The recently-issued 'God be in my head' is a little gem - definitely worth looking at for those with choirs.

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I have enjoyed singing Howells's Mags and Nuncs with the RSCM Nicholson Singers at various cathedrals and I play some of his organ pieces. My only reservation is that sometimes he seems to "tread water" between good openings and endings. The "Paean" is a good example.

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Ooh, look what I've just found! http://www.hyperion-records.co.uk/al.asp?al=CDA67853 (Due out in June.)

 

For me this is going to be a must-have. Superb pieces all (except arguably for the organ pieces) and at last it looks like we will have a decent recording of the wonderful, but almost totally neglected Coventry Antiphon, which I hope will inspire more performances. I think its neglect is partly due to the fact that the text is difficult to fit into an ordinary Anglican Evensong, but, as they say, where there's a will there's a way.

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Superb pieces all.......except arguably for the organ pieces........

 

The Flourish sounds quite fun - 'anyone got a copy?

 

A

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I've just played all the Psalm Preludes, one each week, at our lunch-time concerts in St. John's Cathedral, Newfoundland. They went down very well - and the audiences were by no means organ anoraks. I've played the Siciliano but feel I need to run it a few more times to get it to flow properly. I think it's important to get a broad over-view of Howells and not to judge him on a small selection of works, or in his writing for particular forces.

 

The recently-issued 'God be in my head' is a little gem - definitely worth looking at for those with choirs.

 

 

===============

 

I may be able to offer a litle sound advice here:-

 

First of all, take the copies and remove all staples.

 

Secondly, fold each page inwards four times.

 

Thirdly, take a jug and fill it with holy water.

 

Pour the holy water into a food-blender, and feed each of the folded page into it.

 

Now bring the blender slowly up to maximum speed, standing well back to avoid possible contamination by "the Anglican disease." (Not to be confused with the "English disease"....something quite different).

 

Leave to blend for a whole week and then pour the resultant smoothy down the drain, wearing rubber gloves and a nuclear protection overall with breathing apparatus.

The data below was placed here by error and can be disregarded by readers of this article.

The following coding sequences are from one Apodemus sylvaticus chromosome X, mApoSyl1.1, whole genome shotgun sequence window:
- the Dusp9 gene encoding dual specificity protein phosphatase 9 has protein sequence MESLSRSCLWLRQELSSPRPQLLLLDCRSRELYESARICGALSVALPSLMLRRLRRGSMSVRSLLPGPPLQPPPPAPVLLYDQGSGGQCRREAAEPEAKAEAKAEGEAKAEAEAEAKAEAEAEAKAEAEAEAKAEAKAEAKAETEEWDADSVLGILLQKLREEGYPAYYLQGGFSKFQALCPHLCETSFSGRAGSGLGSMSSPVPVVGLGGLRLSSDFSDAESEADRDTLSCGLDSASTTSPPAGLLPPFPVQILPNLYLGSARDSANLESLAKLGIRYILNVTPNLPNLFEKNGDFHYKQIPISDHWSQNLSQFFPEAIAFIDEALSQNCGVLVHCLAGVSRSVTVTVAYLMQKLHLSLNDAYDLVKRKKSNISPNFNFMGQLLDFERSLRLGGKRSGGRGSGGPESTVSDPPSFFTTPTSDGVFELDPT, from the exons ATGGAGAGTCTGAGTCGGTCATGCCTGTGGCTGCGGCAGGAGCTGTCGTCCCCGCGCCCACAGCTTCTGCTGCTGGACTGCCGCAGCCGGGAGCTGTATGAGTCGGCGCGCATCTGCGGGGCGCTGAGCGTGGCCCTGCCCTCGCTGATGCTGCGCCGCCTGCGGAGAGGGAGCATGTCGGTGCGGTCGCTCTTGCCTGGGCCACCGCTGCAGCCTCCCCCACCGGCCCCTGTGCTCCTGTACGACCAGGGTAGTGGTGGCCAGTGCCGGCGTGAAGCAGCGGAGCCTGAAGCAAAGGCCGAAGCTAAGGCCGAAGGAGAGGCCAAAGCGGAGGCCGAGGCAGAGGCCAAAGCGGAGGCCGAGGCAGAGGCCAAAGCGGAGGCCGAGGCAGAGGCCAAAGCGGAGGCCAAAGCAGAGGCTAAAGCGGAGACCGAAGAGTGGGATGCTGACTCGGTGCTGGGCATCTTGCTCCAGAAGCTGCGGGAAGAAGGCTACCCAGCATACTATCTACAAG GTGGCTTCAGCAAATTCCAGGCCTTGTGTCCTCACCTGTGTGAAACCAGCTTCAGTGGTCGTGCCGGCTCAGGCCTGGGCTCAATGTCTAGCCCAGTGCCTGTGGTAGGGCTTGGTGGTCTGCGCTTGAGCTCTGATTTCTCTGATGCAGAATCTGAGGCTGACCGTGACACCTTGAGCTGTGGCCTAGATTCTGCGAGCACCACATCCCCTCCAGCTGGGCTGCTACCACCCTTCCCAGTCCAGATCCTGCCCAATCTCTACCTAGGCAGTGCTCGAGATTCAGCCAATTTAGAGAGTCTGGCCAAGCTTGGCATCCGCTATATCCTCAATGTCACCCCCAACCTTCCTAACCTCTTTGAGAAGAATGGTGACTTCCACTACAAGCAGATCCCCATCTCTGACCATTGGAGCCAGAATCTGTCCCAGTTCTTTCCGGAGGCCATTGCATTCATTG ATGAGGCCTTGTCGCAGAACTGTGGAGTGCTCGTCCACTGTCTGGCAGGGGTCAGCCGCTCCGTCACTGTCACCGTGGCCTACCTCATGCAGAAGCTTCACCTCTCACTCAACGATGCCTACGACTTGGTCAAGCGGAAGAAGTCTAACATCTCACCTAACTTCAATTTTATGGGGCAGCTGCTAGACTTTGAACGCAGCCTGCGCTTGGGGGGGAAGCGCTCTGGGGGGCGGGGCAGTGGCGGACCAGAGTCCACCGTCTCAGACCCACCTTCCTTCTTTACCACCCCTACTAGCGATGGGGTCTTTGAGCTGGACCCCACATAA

MM

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===============

 

I may be able to offer a litle sound advice here:-

 

First of all, take the copies and remove all staples.

 

Secondly, fold each page inwards four times.

 

Thirdly, take a jug and fill it with holy water.

 

Pour the holy water into a food-blender, and feed each of the folded page into it.

 

Now bring the blender slowly up to maximum speed, standing well back to avoid possible contamination by "the Anglican disease." (Not to be confused with the "English disease"....something quite different).

 

Leave to blend for a whole week and then pour the resultant smoothy down the drain, wearing rubber gloves and a nuclear protection overall with breathing apparatus.

 

MM

 

You heretic! :P

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To MM :

 

 

french humour...

 

 

==================

 

 

It is important not to neglect the 'F' in french........ (English humour)

 

I think in England, the orange drink adverts claim that we are "Tangoed."

 

This was only possible because the French discovered the tango in Argentinia, and then infected the rest of Europe with them.

 

(Notice the Cavaille-Coll organ)

 

 

You may have Widor, Franck, Vierne, Tournemire, Dupre, Couperin, Clerembault, Messaien (et al), and we may have to make the best of what we can with Howells, but at least our food doesn't hop onto the table!

 

MM

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The recently-issued 'God be in my head' is a little gem - definitely worth looking at for those with choirs.

We sang this at Christchurch a couple of weeks ago - the chap who 're-discovered' it in his notes lives in the parish. It's rather nice, but the last line needs more basso-profundo than I can reasonably produce on a warm evening.

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==================